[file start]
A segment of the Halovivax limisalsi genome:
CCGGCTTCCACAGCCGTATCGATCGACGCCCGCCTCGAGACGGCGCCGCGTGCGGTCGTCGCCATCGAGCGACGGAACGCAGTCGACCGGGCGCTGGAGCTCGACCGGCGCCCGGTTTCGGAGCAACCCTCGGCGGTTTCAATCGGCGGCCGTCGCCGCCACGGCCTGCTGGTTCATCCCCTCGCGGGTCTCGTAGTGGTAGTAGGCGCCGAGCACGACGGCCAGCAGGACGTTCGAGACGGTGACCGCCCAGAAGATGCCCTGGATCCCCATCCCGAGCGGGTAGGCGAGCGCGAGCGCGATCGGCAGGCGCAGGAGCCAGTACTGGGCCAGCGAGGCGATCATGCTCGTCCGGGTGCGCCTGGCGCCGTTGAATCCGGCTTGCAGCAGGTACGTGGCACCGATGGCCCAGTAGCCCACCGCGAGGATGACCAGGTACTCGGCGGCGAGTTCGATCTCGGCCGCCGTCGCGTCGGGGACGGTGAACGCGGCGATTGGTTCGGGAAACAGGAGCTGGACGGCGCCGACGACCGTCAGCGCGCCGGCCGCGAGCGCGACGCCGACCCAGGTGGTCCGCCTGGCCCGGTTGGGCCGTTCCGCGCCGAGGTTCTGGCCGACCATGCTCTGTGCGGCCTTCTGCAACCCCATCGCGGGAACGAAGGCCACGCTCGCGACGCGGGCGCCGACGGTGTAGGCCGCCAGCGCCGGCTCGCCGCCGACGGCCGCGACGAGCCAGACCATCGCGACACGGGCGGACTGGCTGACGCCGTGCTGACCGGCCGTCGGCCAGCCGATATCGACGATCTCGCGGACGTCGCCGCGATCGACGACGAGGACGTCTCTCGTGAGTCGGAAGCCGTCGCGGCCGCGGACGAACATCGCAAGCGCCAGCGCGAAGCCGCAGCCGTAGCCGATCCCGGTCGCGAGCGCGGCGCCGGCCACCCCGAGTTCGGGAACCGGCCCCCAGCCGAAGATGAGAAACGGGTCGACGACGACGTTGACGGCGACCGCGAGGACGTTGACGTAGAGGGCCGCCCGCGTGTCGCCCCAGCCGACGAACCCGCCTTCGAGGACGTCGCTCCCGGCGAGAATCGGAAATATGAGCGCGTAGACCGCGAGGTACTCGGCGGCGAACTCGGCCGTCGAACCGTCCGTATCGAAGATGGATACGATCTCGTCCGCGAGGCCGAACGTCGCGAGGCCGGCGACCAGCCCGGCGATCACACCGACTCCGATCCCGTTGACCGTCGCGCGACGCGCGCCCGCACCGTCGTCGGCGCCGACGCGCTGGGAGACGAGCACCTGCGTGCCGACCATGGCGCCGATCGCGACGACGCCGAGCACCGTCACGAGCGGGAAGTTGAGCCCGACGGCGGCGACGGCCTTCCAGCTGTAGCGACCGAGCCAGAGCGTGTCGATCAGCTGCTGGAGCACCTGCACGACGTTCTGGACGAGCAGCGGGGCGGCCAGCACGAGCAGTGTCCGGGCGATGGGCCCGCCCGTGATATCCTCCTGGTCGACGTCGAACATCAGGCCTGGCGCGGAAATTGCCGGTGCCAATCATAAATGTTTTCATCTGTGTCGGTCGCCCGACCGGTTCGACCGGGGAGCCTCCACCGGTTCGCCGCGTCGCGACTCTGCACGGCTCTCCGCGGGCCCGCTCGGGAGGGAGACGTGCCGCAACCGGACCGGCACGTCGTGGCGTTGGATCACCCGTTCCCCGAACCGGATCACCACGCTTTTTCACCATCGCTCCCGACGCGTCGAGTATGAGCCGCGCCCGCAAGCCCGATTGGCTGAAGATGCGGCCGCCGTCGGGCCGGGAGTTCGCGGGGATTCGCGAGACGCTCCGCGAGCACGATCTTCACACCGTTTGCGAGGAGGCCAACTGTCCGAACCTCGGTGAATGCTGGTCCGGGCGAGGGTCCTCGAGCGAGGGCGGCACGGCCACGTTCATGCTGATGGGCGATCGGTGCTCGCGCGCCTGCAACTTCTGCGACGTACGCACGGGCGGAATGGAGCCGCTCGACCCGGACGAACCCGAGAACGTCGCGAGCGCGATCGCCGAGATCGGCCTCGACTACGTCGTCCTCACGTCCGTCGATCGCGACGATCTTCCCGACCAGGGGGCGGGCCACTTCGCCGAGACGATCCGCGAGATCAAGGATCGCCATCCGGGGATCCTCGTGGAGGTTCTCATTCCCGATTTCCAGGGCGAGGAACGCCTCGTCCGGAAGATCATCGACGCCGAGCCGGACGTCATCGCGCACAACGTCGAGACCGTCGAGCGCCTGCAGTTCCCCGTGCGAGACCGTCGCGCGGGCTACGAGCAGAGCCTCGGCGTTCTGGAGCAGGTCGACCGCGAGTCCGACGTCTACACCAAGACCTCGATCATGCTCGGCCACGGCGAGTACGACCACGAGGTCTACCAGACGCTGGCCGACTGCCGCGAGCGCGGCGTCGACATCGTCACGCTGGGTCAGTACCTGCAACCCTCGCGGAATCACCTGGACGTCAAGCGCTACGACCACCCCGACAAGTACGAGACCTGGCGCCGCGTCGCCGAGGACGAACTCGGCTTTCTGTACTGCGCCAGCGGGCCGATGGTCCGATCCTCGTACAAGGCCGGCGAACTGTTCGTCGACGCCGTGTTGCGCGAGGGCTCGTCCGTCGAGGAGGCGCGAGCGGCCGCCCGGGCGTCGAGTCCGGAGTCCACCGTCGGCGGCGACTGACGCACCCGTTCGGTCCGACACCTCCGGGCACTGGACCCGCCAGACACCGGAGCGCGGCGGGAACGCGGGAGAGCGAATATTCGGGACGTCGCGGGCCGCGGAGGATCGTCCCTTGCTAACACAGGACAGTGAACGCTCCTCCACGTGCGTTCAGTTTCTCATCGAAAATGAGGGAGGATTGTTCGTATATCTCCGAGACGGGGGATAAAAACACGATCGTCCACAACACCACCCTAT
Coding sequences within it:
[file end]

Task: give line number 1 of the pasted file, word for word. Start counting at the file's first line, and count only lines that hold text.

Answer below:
A segment of the Halovivax limisalsi genome: